On semantics

December 29, 2011

I really enjoy language.  I feel like I’m an effective communicator through written and spoken language, which may be where some of my joy of semantics and syntax come from.

As I’ve traveled this world, one of the things I’ve learned is that words carry a very different meaning depending on where you’re at.  When I use the word ma’am in North Carolina, people think I’m polite.  When I called a lady ma’am in a chocolate shop in New Zealand, she looked at me like I just killed her dog.  Apparently only spinsters are called ma’am there.  Who knew?

There’s nothing worse than missing the punchline of a joke because you imagined some guy who stood up and ‘pitched a tent’, actually brought a tent with him to the party.  So don’t miss out on something or make yourself sound like idiot because you’re not familiar with the lingo of the land you’re visiting.

Here are a few of my favorite semantic treats.


Where I come from a toboggan is a sled you ride on down a hill in the winter.  However, when I arrived in North Carolinaa few days ago, my friend’s fiancee commented on what a cute toboggan I was wearing.  I definitely wasn’t wearing a sled on my head.  No, a toboggan to some people is a winter hat.  Where I hail from, we call winter hats ‘winter hats’.

Toboggan sled - Toboggan hat

Personally, I don't wear my toboggans. I ride them.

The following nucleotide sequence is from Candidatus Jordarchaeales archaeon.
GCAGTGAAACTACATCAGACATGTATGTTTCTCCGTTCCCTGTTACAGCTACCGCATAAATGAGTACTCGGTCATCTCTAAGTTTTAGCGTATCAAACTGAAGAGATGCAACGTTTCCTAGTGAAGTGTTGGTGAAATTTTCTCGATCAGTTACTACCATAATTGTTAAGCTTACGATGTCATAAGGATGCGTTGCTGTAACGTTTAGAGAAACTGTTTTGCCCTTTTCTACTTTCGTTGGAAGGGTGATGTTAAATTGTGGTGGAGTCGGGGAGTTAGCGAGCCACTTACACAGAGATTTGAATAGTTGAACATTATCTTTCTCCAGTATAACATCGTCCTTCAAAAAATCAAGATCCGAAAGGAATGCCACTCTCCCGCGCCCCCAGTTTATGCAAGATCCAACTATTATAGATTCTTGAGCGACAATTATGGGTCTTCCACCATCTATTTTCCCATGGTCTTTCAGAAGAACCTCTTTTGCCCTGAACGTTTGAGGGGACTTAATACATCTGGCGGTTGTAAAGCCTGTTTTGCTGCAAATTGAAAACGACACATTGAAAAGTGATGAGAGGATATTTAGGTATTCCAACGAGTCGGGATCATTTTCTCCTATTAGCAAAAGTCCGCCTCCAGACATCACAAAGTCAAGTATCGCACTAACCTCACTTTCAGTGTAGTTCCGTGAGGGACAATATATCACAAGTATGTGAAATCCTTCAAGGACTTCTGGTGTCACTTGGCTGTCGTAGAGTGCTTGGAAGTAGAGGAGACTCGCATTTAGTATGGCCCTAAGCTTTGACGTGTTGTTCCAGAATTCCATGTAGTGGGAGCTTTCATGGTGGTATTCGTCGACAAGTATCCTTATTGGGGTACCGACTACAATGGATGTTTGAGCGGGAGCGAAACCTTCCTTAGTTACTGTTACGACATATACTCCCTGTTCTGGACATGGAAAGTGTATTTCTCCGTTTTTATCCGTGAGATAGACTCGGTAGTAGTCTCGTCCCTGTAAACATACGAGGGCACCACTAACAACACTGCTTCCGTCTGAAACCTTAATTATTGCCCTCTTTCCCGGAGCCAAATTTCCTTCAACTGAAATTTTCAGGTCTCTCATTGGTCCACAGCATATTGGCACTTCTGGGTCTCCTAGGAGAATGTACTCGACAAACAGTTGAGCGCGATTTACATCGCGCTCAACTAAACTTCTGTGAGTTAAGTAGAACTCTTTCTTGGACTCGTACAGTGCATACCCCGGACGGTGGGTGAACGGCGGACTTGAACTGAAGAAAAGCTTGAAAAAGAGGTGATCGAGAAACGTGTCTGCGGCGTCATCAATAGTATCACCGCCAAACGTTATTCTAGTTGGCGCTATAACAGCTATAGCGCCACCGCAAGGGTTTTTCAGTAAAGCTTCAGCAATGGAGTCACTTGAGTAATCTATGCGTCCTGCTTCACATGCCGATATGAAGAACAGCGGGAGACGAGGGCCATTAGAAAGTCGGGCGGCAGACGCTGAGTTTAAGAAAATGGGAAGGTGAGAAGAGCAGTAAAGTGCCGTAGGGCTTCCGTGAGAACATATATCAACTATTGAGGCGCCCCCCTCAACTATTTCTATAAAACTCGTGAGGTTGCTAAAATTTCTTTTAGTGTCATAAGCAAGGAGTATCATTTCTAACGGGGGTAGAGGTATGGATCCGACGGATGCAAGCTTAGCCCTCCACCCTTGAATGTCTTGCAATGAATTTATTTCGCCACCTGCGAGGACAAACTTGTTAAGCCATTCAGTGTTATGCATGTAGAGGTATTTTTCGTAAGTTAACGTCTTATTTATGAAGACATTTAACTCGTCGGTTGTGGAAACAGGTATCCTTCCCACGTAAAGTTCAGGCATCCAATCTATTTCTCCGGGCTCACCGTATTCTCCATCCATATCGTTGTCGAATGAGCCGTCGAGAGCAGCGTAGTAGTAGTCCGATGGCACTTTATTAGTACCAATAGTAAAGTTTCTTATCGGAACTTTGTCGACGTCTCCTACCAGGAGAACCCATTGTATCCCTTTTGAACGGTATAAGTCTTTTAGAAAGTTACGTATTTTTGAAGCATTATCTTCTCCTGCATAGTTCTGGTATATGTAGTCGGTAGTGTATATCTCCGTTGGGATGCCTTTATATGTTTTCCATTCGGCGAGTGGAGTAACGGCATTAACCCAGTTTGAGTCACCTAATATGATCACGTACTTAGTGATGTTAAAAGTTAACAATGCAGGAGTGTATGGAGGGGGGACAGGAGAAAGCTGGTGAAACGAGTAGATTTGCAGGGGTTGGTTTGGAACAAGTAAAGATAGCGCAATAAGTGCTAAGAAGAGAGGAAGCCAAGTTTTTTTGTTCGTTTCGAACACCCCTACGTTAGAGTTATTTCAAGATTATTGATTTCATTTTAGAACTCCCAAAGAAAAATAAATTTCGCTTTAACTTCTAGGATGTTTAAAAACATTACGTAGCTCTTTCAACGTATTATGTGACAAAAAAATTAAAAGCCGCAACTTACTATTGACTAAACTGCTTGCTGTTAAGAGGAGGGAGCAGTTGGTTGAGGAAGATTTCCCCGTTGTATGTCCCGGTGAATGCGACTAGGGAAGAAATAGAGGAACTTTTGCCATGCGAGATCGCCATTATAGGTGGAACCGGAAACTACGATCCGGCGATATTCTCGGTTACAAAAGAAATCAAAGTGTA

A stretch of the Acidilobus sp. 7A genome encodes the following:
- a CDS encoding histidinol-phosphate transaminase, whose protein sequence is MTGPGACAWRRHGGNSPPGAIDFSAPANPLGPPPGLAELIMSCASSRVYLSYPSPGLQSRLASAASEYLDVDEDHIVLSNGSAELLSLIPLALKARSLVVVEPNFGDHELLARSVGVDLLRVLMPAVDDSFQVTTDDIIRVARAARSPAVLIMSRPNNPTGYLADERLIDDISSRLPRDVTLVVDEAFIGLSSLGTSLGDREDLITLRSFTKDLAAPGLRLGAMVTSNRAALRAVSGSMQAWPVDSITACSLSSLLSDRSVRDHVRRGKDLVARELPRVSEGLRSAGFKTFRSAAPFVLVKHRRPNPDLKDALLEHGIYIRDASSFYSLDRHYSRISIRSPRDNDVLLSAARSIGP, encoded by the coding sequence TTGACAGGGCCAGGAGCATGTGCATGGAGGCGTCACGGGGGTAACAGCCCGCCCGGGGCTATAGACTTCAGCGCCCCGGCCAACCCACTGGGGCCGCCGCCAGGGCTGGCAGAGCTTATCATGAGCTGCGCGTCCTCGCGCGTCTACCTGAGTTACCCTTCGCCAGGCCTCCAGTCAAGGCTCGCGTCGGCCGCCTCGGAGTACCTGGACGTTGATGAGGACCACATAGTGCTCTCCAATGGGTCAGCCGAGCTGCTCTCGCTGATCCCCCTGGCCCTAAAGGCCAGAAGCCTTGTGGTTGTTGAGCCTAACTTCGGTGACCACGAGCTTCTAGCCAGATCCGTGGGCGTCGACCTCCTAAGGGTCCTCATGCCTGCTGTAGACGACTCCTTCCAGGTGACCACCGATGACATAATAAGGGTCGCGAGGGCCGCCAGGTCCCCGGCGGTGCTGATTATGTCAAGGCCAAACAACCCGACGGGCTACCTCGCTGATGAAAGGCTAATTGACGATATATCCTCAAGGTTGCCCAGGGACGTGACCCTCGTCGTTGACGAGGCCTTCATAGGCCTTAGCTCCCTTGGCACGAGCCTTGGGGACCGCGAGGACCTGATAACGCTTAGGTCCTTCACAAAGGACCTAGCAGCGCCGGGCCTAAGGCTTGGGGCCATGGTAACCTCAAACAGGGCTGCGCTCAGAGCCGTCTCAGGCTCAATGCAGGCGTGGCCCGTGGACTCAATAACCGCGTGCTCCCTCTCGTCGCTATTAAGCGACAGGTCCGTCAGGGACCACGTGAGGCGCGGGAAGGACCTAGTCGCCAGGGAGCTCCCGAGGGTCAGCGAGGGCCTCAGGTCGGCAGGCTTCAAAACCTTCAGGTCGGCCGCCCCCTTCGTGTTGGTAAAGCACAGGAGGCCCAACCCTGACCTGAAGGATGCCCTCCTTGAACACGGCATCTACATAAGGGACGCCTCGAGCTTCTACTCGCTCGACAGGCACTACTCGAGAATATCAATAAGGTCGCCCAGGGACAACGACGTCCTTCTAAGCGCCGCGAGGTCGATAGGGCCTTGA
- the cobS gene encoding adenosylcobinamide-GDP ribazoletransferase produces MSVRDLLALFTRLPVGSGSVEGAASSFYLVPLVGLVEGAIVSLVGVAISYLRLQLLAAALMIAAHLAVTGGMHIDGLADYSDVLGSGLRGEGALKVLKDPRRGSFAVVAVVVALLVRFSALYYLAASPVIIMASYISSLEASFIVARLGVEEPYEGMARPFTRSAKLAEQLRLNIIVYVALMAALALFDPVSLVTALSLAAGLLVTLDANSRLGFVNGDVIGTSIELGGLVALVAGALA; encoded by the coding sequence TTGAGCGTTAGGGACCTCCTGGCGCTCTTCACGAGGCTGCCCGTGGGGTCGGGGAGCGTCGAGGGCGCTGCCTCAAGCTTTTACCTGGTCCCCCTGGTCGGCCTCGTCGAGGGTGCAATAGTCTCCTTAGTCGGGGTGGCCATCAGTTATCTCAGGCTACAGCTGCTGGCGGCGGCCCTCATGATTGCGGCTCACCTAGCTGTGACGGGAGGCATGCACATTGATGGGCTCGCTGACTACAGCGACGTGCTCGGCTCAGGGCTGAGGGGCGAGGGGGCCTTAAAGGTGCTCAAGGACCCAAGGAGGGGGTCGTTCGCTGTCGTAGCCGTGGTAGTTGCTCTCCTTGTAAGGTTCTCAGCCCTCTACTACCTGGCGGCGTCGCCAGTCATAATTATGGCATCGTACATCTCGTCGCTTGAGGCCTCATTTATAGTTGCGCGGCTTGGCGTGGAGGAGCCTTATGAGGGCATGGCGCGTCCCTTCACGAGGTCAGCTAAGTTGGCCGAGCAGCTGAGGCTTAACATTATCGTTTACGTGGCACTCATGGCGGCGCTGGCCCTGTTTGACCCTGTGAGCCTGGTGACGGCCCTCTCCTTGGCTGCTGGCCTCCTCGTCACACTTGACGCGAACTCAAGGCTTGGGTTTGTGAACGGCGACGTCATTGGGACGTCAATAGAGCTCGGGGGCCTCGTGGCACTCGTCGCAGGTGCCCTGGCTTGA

There are basically two camps in the ol’ Pop v. Soda debate.**  One camp is anyone from the tri-state area of Northwestern Pennsylvania.  The other is anyone from everywhere else.  When you grow up in the isolated backwoods of rural Cambridge Springs, Pennsylvania, your perspective on fizzy carbonated beverages is a little different than the rest of the world.  I went through my first thirteen years of life assuming that everyone ordered pop at McDonald’s.  Then a little spitfire from a town off of I-90 in upstate New York called Canajoharie moved into my life and taught me a lesson in humility I’ll never forget: when it comes to carbonated beverages, not everyone is speaking the same language.

Soda-Pop Map

As you can see, the sodas have it.

**I do recognize that some people in the South  call everything Coke.  I’m all about embracing diversity, but that’s just stupid.  You can’t order orange Coke.  It actually has a clearly defined and labeled name.  It’s ‘Slice’.  Get over yourself.  

Firefly/Lightning Bug

These terms are all over the map.  While I grew up calling those blinking insects lightning bugs, so did my friends from the South and California.  Some of my friends from New York call them fireflies, as do friends from Texas.  The verdict on this: I don’t care which term you use.  I’m okay with either.

Putt-Putt/Miniature (Mini) Golf

I personally enjoy and use the term putt-putt.  I also use it as a verb (i.e. “Let’s go putt-putting today!”).  It’s an enjoyable word to say.  One of those words that, when you say it, you just can’t help yourself but smile.  After extensive research however, I cede that I am in the minority and that most people refer to that joyous game as mini golf.

Sunview Mini Golf

While mini golf is the more widely used term, you can't deny that saying putt-putt is like a party rolling off your tongue.

I’m sure there are a few more regional words or phrases that could be brought to light, so feel free to chime in with your own special regional vocabulary.  I promise I won’t ridicule the absurd way that  you talk too much.